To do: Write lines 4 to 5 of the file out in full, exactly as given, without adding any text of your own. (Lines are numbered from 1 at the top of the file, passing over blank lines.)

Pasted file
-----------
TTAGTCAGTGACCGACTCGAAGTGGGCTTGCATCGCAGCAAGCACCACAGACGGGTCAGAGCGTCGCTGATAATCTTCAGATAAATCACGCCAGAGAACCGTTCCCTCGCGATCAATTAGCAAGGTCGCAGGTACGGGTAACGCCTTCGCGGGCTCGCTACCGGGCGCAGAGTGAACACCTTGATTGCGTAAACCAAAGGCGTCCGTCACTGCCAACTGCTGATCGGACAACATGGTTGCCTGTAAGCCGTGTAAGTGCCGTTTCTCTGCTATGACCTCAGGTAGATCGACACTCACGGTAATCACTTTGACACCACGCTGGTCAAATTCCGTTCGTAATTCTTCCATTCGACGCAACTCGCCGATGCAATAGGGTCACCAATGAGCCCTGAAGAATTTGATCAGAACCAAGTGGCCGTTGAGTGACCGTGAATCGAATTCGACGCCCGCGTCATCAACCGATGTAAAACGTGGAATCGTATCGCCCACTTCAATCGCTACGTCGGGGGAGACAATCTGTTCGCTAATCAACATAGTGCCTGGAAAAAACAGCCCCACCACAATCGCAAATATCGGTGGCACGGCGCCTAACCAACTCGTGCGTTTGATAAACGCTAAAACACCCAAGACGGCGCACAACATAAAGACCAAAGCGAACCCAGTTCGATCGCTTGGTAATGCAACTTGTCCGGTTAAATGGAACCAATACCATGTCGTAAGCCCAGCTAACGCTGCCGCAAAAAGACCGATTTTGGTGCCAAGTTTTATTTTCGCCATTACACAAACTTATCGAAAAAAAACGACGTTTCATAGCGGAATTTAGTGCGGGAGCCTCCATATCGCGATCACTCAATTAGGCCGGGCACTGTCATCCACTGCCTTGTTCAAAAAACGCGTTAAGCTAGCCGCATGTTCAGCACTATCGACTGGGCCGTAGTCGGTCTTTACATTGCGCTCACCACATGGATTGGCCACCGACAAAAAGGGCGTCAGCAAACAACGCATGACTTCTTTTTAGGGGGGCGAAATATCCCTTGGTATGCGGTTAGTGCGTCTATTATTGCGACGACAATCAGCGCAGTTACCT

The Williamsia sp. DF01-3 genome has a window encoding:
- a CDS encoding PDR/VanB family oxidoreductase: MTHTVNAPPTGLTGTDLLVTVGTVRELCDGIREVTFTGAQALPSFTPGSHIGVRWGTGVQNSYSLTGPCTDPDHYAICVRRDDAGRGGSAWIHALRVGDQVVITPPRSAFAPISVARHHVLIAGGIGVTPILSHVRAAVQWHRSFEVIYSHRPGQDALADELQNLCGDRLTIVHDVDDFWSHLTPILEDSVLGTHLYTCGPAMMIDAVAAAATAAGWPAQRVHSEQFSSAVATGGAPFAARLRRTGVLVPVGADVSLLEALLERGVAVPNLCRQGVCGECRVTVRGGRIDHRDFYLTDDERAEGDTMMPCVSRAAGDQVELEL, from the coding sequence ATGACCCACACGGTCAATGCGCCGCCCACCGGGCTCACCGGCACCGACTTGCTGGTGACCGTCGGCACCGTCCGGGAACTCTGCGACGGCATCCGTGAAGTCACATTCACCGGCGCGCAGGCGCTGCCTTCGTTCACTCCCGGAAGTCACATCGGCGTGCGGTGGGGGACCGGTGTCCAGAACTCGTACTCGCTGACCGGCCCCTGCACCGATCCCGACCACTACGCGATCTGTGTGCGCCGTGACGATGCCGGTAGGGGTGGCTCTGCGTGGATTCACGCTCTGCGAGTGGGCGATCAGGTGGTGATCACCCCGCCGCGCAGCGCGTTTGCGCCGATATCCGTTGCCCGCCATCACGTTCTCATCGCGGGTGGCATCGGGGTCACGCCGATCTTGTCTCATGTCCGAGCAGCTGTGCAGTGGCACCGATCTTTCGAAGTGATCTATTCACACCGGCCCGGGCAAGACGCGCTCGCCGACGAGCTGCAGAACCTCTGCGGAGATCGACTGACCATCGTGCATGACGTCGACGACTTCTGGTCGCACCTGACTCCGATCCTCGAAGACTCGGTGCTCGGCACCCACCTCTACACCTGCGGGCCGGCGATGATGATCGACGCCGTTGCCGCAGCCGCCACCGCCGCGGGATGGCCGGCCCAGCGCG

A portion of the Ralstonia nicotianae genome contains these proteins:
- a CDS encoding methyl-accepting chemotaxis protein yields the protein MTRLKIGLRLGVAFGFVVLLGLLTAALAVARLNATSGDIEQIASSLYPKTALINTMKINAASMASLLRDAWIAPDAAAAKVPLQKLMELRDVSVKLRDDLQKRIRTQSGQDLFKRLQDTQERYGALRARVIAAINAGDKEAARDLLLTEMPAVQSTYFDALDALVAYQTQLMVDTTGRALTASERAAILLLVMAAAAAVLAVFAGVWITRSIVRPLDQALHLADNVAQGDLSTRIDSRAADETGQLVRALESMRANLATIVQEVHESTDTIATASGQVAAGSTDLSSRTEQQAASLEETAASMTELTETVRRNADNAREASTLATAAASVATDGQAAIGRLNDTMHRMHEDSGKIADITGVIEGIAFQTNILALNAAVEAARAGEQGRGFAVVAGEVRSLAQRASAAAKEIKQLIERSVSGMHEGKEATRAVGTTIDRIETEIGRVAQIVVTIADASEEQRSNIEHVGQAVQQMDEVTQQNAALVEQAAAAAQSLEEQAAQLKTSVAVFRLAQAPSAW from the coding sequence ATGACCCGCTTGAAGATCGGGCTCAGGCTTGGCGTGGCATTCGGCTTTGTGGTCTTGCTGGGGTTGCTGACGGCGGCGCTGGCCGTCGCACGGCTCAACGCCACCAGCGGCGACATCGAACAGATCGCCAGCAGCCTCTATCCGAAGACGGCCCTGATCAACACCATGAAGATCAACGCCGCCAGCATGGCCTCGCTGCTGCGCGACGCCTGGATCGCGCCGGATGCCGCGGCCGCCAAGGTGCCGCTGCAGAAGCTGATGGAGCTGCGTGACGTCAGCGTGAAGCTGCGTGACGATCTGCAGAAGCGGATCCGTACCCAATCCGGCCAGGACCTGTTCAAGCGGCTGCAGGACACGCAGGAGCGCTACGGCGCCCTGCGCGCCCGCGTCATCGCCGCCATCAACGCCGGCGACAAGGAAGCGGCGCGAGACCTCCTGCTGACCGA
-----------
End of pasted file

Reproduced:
A portion of the Ralstonia nicotianae genome contains these proteins:
- a CDS encoding methyl-accepting chemotaxis protein yields the protein MTRLKIGLRLGVAFGFVVLLGLLTAALAVARLNATSGDIEQIASSLYPKTALINTMKINAASMASLLRDAWIAPDAAAAKVPLQKLMELRDVSVKLRDDLQKRIRTQSGQDLFKRLQDTQERYGALRARVIAAINAGDKEAARDLLLTEMPAVQSTYFDALDALVAYQTQLMVDTTGRALTASERAAILLLVMAAAAAVLAVFAGVWITRSIVRPLDQALHLADNVAQGDLSTRIDSRAADETGQLVRALESMRANLATIVQEVHESTDTIATASGQVAAGSTDLSSRTEQQAASLEETAASMTELTETVRRNADNAREASTLATAAASVATDGQAAIGRLNDTMHRMHEDSGKIADITGVIEGIAFQTNILALNAAVEAARAGEQGRGFAVVAGEVRSLAQRASAAAKEIKQLIERSVSGMHEGKEATRAVGTTIDRIETEIGRVAQIVVTIADASEEQRSNIEHVGQAVQQMDEVTQQNAALVEQAAAAAQSLEEQAAQLKTSVAVFRLAQAPSAW from the coding sequence ATGACCCGCTTGAAGATCGGGCTCAGGCTTGGCGTGGCATTCGGCTTTGTGGTCTTGCTGGGGTTGCTGACGGCGGCGCTGGCCGTCGCACGGCTCAACGCCACCAGCGGCGACATCGAACAGATCGCCAGCAGCCTCTATCCGAAGACGGCCCTGATCAACACCATGAAGATCAACGCCGCCAGCATGGCCTCGCTGCTGCGCGACGCCTGGATCGCGCCGGATGCCGCGGCCGCCAAGGTGCCGCTGCAGAAGCTGATGGAGCTGCGTGACGTCAGCGTGAAGCTGCGTGACGATCTGCAGAAGCGGATCCGTACCCAATCCGGCCAGGACCTGTTCAAGCGGCTGCAGGACACGCAGGAGCGCTACGGCGCCCTGCGCGCCCGCGTCATCGCCGCCATCAACGCCGGCGACAAGGAAGCGGCGCGAGACCTCCTGCTGACCGA